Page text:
mmm so could you go from here to here here to here not that I know of so when you want to inactivate a bioactive form there is a way to go or when you want to activate an inactive form there is a way to go but there they’re involving two different substrates I’m not aware that these reactions are reversible I mean this this is a gross oversimplification of the jibril and biosynthetic pathway the gibberellin biosynthetic pathway is sort of like it’s four parallel pathways where and where there’s four different intermediates along four different paths that conversion from one to the next is catalyzed by the same enzyme so this one may have a hydroxyl at carbon 17 and this one may lack a hydroxyl but the conversions going on doesn’t involve that hydroxyl and for something else involves something else so for example the enzyme that’s involved in converting GA 9 to GA 4 and the enzyme that’s involved in converting GA 20 to GA 1 is the same enzyme these guys only differ in the presence of a hydroxyl group right so the the biosynthetic pathway of these are are kind of weird they’re they’re very different than the sorts of linear pathways that we’ve been talking about before the book doesn’t go into this it used to actually two volumes ago it had a very nice diagram of the complicated pathway and I think they must have figured that this confused students but it is a very messy pathway in terms of synthesis and one of you asked why why do you have all these different gibberellins well that’s a good question you know we’ve got one oxen and oxen can do a bazillion different things why do we need all these hundreds of different forms of gibberellins when only a few of them are bioactive and why do you need is there necessary necessity to have the difference between GA 4 and GA 1 it’s a good question I don’t think either from an evolutionary perspective or from a biochemical perspective we know the answer to that okay so we were talking about the jibril and receptor and this is the only one that we know about in it was discovered in rice because there’s a single jibril and receptor in rice and rabbit abscess there are three of them and obviously that makes studying a rabid abscess mutants in jibril and signal transduction pathways receptors and anyway a little bit more complicated and here’s the figure from the textbook that’s showing there’s wild-type and here’s the three different mutants are gid one a B and C right so single mutants in either any one of these basically no difference from wild-type so what does that tell us about each of these receptors what does that tell us about each of these receptors Eugen how about you what does that tell us the fact that each of these single mutants in either a B or C looks the same as wild-type what does that mean Patrick they’ll you can do this they can replace each other basically right if you knock one out the other two must work just fine because they all look phenotypically the same as wild-type how about if we look at the double mutants are they identical as far as the double mutants are concerned okay what’s what are the ones that are important to have a and C right if you have either a or C it looks fine but if you get rid of both a and C then the plant is short so that tells you B isn’t equivalent to a and C right this is the sort of thing that you should be able to determine if I gave you data like this you should be able to figure out what’s going on are they equivalent or not and if they’re not equivalent what is the characteristics of that non equivalents all right yes yep so these that’s what the typical notation means these are these represent loss of function of those particular genes correct okay like do a and B or B and C complement each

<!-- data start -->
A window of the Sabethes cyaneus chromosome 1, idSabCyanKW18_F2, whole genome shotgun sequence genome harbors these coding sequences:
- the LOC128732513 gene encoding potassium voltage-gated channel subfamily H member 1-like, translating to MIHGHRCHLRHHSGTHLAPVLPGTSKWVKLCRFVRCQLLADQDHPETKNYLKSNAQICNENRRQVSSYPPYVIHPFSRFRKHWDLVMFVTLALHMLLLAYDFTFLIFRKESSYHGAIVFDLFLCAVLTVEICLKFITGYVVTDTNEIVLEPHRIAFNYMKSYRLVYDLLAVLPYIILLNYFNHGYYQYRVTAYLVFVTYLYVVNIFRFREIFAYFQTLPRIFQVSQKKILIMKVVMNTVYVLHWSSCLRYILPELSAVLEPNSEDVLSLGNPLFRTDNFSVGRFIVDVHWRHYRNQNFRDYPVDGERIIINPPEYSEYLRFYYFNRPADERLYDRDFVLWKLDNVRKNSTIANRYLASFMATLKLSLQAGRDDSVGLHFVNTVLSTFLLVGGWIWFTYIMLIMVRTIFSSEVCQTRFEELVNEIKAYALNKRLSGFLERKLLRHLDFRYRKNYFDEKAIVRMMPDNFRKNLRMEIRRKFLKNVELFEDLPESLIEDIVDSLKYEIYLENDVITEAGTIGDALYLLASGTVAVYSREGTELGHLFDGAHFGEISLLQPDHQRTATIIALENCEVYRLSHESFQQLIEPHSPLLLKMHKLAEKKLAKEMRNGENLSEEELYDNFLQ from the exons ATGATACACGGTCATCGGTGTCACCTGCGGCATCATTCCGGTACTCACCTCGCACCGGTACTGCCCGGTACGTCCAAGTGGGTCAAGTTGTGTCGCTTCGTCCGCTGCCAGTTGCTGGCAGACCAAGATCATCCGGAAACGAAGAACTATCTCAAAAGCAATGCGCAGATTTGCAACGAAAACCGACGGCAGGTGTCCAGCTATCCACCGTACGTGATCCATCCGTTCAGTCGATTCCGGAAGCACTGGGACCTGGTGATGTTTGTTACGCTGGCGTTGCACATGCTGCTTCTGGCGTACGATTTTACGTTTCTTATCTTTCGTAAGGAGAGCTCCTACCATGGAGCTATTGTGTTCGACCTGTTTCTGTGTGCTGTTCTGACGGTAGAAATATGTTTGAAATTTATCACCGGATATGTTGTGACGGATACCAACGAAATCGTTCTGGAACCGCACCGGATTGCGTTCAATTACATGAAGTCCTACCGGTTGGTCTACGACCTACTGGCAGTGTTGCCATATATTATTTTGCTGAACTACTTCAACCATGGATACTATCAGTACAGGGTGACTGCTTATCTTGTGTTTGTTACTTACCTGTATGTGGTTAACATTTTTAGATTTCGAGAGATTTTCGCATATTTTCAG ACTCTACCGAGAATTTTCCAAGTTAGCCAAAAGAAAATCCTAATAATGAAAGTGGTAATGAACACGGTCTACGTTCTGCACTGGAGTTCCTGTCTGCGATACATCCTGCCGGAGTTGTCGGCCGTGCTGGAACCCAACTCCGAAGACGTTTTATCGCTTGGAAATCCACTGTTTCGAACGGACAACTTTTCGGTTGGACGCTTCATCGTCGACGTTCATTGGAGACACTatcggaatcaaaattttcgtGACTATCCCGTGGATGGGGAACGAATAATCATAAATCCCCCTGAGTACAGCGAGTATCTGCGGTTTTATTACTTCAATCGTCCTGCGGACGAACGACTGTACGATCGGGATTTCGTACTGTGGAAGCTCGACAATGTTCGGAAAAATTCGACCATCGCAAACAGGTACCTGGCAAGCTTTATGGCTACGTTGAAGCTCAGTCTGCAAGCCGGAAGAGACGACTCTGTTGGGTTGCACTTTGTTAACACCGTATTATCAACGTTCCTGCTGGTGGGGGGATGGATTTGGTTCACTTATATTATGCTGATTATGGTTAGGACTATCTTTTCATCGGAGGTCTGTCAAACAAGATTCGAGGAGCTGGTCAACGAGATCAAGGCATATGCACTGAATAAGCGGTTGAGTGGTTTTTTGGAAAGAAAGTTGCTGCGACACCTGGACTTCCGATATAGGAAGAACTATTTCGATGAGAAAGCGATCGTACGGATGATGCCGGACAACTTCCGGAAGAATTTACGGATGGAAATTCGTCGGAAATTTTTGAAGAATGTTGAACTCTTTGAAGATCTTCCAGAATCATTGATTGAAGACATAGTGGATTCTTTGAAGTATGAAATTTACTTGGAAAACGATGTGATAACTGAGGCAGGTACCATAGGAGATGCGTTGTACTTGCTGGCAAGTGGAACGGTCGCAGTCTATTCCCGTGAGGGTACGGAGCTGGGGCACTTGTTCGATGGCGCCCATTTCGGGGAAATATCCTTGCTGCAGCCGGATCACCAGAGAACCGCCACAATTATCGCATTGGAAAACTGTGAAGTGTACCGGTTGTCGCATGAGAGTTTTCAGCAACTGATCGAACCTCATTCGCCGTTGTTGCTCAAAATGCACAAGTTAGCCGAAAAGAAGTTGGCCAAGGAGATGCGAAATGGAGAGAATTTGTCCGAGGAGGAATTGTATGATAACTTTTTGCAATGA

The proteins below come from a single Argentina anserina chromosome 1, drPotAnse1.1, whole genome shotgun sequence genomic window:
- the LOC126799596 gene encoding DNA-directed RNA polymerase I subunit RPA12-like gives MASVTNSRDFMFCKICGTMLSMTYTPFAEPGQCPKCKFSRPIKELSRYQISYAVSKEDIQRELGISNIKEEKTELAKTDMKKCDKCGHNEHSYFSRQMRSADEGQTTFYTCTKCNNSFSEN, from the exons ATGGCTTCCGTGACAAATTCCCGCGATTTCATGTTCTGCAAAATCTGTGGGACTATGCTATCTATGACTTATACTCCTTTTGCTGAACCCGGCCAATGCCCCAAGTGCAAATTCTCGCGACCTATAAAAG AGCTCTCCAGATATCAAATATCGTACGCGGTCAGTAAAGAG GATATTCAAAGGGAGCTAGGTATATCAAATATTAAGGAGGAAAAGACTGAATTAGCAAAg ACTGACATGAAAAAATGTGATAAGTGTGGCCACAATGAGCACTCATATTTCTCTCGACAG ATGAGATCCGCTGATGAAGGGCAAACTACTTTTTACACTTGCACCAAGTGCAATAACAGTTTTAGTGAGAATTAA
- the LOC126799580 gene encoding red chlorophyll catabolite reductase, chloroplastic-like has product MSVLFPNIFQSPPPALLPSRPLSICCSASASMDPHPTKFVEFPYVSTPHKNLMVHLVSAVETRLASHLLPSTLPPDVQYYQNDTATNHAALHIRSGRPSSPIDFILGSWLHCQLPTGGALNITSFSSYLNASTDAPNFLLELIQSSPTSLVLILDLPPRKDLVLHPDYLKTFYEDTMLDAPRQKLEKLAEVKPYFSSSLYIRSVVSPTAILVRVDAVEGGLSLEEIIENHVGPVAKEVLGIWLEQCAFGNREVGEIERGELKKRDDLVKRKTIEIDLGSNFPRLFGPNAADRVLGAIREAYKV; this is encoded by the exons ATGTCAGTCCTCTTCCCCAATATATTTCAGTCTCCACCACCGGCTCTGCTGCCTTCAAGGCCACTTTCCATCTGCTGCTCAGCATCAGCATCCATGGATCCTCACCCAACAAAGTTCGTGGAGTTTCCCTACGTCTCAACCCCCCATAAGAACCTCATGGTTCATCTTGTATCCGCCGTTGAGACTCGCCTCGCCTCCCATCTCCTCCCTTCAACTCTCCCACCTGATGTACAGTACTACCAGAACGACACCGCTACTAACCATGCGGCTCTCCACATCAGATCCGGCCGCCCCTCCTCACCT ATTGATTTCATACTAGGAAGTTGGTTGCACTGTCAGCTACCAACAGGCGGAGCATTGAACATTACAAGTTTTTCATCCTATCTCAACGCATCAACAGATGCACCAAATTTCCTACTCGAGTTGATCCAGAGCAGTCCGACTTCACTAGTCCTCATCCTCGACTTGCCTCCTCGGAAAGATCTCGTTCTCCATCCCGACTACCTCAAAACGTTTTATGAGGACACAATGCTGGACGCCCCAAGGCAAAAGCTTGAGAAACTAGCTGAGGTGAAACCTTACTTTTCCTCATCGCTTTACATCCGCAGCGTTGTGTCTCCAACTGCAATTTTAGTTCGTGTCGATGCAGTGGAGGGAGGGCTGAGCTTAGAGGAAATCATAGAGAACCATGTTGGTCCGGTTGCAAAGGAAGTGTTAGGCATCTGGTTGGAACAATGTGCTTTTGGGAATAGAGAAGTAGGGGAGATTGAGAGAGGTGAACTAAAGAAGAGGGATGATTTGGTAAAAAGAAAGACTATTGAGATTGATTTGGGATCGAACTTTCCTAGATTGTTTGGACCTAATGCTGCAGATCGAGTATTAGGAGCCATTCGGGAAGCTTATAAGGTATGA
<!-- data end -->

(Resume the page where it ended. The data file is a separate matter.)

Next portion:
other yeah so is that an alternative way of so you could say either needs a or C but can you this one here is B functional or B not functional in this one not functional so that really the only functional gene here is C right so that means with C alone it basically behaves like wild type so in the absence of a and B C works just fine in the absence of B and C a works just fine but in the absence of a and C B doesn’t work just fine so I think I’m in interaction between the a and B or C and B cannot be in camp cannot be deduced from this data this one here oh this one here this this is a this is a mutant in the G a biosynthetic pathway its way that’s way back very early in the biosynthetic pathway so these are comparing a mutant in the synthesis versus mutants in the response and so we’re seeing that the triple mutant actually has less growth than the than the one that can’t make this can make very early GA s but not not the later ones okay so this is a good good example of how mutant analysis can be used to sort out when there are multiple genes that encode a certain component of the signal transduction since signal transduction pathway and we’ll see this it’s common in a rabid OPS’s why are why is having multiple forms of a gene common in a rabid OPS’s we talked about this way back at the beginning of the semester and you probably don’t remember the answer to it no it’s not specific to a rabid OPS’s yeah it’s related to ploidy right so although we consider a rabid abscess to be a diploid it contains in its genome remnants of two polyploidy events so if you look back in the rabid abscess the you know sort of look at fit the history of rabid abscess to some of its neighbors some of its closely related species you can see remnants of two polyploidy events where in rice for example the last polyploidy event is much further back in the plants history so that means rabid OPS’s compared to rice is more likely to have multiple forms of genes when you have a polyploidy event you double everything and over time evolution either changes the function of the duplicate genes or gets rid of the duplicate genes so the longer the evolution has gone on since the polyploid event the fewer duplicate genes you’re going to have a rabid abscess has two relatively recent ones and so it’s more likely that you’re going to have larger gene families in rabid abscess because of those polyploidy events okay so when you compare when you see three and rabbit opposites only one gene in rice that’s that’s the that’s the most common explanation for that okay so let’s think about I want to step back from thinking about the specifics of gibberellin signal transduction pathways to sort of bring something that was talked about in the gibberellin chapter in the context of question five from the exam so remember question five from the exam that was the positive and negative regulators that most of you didn’t do very well on so I want to go over positive and negative regulators in the most general sense and then bring them back in the context of the gibberellins so let’s think about where we have a positive effect er something that that turns on a response that is normally off so let’s think about it like this here’s